To comprehend the concept of inclusion within the workspace, it is vital first to dissect two key terms: diversity and inclusion. While closely intertwined, these terms represent distinct concepts.
Diversity pertains to the spectrum of personal, physical, and social traits within a group or organization. This representation encompasses several dimensions:
- Primary: These are inherent differences dictated by race, gender, ethnicity, age, physical abilities, and sexual orientation.
- External: These are societally influenced differences, shaped by education, income, religion, marital status, and appearance.
- Organizational: These differences are dictated by the work environment, including location, seniority, industry, function, and tenure.
- Cultural Orientations: These more elusive differences include traditions, body language, conflict resolution approaches, power distance, etc.
Conversely, inclusion refers to how these diverse individuals perceive and experience their environment. It fosters an atmosphere where everyone feels valued, respected, and appreciated. Inclusion prioritizes equitable treatment and justice for all individuals, irrespective of their diverse psychographic and demographic attributes.
Importance of Inclusion in the Workspace
Promoting inclusion not only makes sense from a moral standpoint, but it also holds significant and measurable value.
Statistics reveal that gender-diverse companies outperform their less inclusive counterparts by 15%. Furthermore, companies with ethnic diversity exceed non-diverse organizations by 35%. Beyond these numbers, inclusive workplaces are often linked with increased productivity, enhanced innovation, superior decision-making abilities, better employment engagement/retention, and heightened creativity — while also allowing brands to remain competitive in today’s diverse and global market.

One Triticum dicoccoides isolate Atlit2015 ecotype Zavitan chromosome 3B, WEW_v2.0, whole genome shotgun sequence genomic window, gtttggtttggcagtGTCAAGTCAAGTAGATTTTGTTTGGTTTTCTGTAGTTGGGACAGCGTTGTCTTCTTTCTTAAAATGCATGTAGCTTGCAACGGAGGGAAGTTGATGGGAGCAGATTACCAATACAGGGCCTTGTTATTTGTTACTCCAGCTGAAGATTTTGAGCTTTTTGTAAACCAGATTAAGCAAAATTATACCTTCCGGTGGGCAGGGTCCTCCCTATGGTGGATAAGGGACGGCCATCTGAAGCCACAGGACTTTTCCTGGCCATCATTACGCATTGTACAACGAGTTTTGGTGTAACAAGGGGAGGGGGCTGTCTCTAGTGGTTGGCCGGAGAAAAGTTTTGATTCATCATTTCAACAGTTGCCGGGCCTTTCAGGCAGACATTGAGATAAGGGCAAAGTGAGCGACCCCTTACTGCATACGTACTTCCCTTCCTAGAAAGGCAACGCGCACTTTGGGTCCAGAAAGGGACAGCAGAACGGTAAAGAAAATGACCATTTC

Therefore, it’s evident why many businesses, like LARM, prioritize enhancing diversity and inclusion within their work environments.
Inclusion within the Mobility & Relocation Industry
Global mobility inherently promotes diversity, as it involves the relocation of individuals worldwide, each contributing their unique dimensions of diversity. However, inclusivity in mobility isn’t always a given. Unconscious bias can inadvertently narrow the candidate pool for relocation opportunities, potentially overlooking many qualified individuals. This is particularly prevalent within the LGBTQIA+ community, where 39% of candidates decline assignments due to fears of a backlash.
Consequently, it is imperative for companies within the mobility and relocation industry to refine their relocation processes. They must thoroughly acquaint themselves with local laws and norms to cultivate a more inclusive and transparent employee relocation process.
As service providers, relocation specialists bear the responsibility of equipping assignees with comprehensive, accurate information about their new location. This includes insights into company culture, educational institutions, neighborhoods, and other facets of their impending environment that could differ significantly from their country of origin or where they might experience discrimination or non-inclusive behavior due to their skin color, religion, sexual orientation, or other aspects. While relocation companies cannot control the attitudes or actions of individuals at the new location, such thorough preparation can significantly aid assignees and their families in navigating a smoother transition.
The overarching goal is to embrace diversity and promote inclusion. This is not merely a compliance or reputational requirement but a vital factor contributing to business success.
The provided information is derived from a sequence of webinars, termed ‘WebiLArm,’ internally conducted at LARM. On this specific occasion, the session was dedicatedly facilitated by Mercedes Naficy D’Angelo, who holds an esteemed position as a Senior Intercultural and Diversity, Equity, & Inclusion (DE&I) Consultant.